Several marine sesquiterpenoid quinones and hydroquinones are of considerable scientific interest because of their versatile biological activities where a particular (hydro)quinone may display multiple activities [15].

In previous studies we have reported the synthesis and cytotoxic activity of compounds 12 and some geranylmethoxyphenol/acetate analogs [16,17]. Considering the activity against phytophagous insects and pathohens of compounds 3 and 4 [14] and assuming the presence of this property in other geranylphenol analogs, we have recently reported the synthesis and structure determination of 14 linear geranylphenols molecules [16].

Thus, our interest is to get a broader insight into the relationship between the molecular structure and the biological activity against plant pathogens of geranylquinone and geranylhydroquinone derivatives and geranylphenols. We believe that this knowledge might be useful to provide new substances to control such kinds of pathogens. Therefore, in this research we report the synthesis, structure determination, and in-vitro antifungal effect against phytopathogenic fungus Botrytis cinerea of a series of geranylphenols derivatives 2, 612, (see Figure 2). These compounds were obtained by a modification of a previously reported synthetic method [12,14,16], which consisted in the use of acetonitrile as a solvent instead of dioxane. Also we have evaluated the use of AgNO3 as secondary catalyst.

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Figure 1. Structure of some active linear geranylphenols.

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Figure 1. Structure of some active linear geranylphenols.
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Figure 2. Structure of linear geranylphenols 2, 612 synthesized in this work.

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Figure 2. Structure of linear geranylphenols 2, 612 synthesized in this work.
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2. Results and Discussion

2.1. Chemistry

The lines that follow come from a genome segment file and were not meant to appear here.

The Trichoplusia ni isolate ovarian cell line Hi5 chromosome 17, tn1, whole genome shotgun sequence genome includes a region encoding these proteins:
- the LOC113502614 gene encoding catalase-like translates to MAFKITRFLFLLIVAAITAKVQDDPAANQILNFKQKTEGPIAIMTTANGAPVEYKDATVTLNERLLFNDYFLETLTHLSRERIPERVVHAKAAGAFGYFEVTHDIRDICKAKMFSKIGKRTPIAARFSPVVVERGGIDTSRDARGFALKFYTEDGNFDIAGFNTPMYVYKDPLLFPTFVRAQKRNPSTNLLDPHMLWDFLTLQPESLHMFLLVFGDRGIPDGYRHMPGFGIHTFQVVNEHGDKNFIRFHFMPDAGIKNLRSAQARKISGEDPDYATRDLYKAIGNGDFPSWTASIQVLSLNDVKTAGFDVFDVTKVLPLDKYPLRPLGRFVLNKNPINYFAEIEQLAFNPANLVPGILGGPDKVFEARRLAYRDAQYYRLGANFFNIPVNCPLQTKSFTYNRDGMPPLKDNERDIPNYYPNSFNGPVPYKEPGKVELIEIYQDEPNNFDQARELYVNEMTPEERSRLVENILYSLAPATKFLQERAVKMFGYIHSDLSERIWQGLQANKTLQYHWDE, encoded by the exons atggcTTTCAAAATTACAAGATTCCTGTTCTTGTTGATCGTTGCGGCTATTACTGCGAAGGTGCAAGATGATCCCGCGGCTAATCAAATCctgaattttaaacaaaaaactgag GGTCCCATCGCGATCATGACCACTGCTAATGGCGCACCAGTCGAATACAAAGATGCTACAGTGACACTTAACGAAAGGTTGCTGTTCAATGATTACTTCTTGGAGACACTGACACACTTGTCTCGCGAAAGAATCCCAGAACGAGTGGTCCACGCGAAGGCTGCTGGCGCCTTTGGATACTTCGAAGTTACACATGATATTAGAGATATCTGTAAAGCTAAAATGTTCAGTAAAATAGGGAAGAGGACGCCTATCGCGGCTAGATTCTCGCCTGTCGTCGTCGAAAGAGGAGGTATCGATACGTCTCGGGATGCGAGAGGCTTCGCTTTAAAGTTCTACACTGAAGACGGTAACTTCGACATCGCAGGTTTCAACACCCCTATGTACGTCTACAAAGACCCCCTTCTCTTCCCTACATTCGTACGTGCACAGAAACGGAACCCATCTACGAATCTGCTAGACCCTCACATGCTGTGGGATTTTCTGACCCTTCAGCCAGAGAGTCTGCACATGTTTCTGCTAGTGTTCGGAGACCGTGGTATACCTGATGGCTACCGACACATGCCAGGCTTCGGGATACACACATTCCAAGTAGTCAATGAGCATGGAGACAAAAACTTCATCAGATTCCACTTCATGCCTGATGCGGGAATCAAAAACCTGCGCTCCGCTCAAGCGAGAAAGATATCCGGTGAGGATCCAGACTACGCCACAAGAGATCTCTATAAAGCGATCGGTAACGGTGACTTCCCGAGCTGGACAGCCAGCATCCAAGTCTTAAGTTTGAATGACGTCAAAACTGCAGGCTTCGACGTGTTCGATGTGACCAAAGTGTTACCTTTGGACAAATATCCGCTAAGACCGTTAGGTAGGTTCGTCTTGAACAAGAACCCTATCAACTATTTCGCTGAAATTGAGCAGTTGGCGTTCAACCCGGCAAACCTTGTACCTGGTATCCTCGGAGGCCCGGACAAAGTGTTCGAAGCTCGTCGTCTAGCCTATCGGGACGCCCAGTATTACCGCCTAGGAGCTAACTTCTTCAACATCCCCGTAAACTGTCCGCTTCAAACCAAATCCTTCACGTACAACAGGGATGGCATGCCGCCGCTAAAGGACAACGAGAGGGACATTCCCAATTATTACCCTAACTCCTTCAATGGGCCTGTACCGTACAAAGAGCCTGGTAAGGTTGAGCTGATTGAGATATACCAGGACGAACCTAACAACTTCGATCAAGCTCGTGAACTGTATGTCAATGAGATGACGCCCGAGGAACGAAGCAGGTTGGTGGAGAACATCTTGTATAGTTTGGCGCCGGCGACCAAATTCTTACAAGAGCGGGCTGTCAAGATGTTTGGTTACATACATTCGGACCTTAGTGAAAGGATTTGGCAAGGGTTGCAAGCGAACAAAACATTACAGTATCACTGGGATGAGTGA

Compound 2 was prepared by using the previously described coupling between geraniol and hydroquinone [16,17,18], but using acetonitrile instead of dioxane as solvent and assessing the use of AgNO3 as secondary catalyst. In this case, the compound 2 was obtained with a 32% yield, which is slightly higher than that previously reported by us [16], but similar to that reported by other authors [19]. Compound 6 was obtained in 92.8% yield from compound 2 by a standard acetylation reaction using Ac2O and DMAP in CH2Cl2. The spectroscopic data of compounds 2 and 6 were consistent with those previously reported [5,6,8,20].

Compound 7 (for which the name geranylpyrogallol is proposed in analogy with the name of geranylphloroglucinol [18,21]) was prepared in 18.1% yield following the same experimental procedure described for the synthesis of compound 2. The structure of 7 was mainly established by NMR, where aromatic signals at δH = 6.53 (d, J = 8.3 Hz, 1H) and δH = 6.44 (d, J = 8.3 Hz, 1H) were observed as two doublets for hydrogens H-5 and H-6, confirming the aromatic monosubstitution position. Additionally, in the HMBC spectrum, the signal at δH = 3.30 ppm assigned to H-1' (d, J = 7.1 Hz, 2H, H-1') shows 3JH-C coupling with C-3 (δC = 142.5), C-3' (δC = 138.4 ppm) and C-5 (δC = 120.2 ppm) and 2JH-C coupling with C-2' and C-4 (δC = 122.2 ppm and 119.5 respectively). These HMBC correlations are shown in Figure 3. In order to establish the E geometry of the C-2'-C-3' double bond of the geranyl chain, selective 1D NOESY NMR experiments were recorded for compound 7. These correlations are shown in Figure 3, where the most important of those correspond to the correlations observed between the H-1' and the hydrogen H-5 and methyl group in the C-3' position.

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Figure 3. Top: mayor 2D 1H-13C HMBC and sel. 1D NOESY correlations for compound 7. Bottom: standard 1H-NMR spectrum; (a) selective irradiation NOESY at 5.31ppm (H-2'). (b) selective irradiation NOESY at 3.30 ppm (H-1').

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Figure 3. Top: mayor 2D 1H-13C HMBC and sel. 1D NOESY correlations for compound 7. Bottom: standard 1H-NMR spectrum; (a) selective irradiation NOESY at 5.31ppm (H-2'). (b) selective irradiation NOESY at 3.30 ppm (H-1').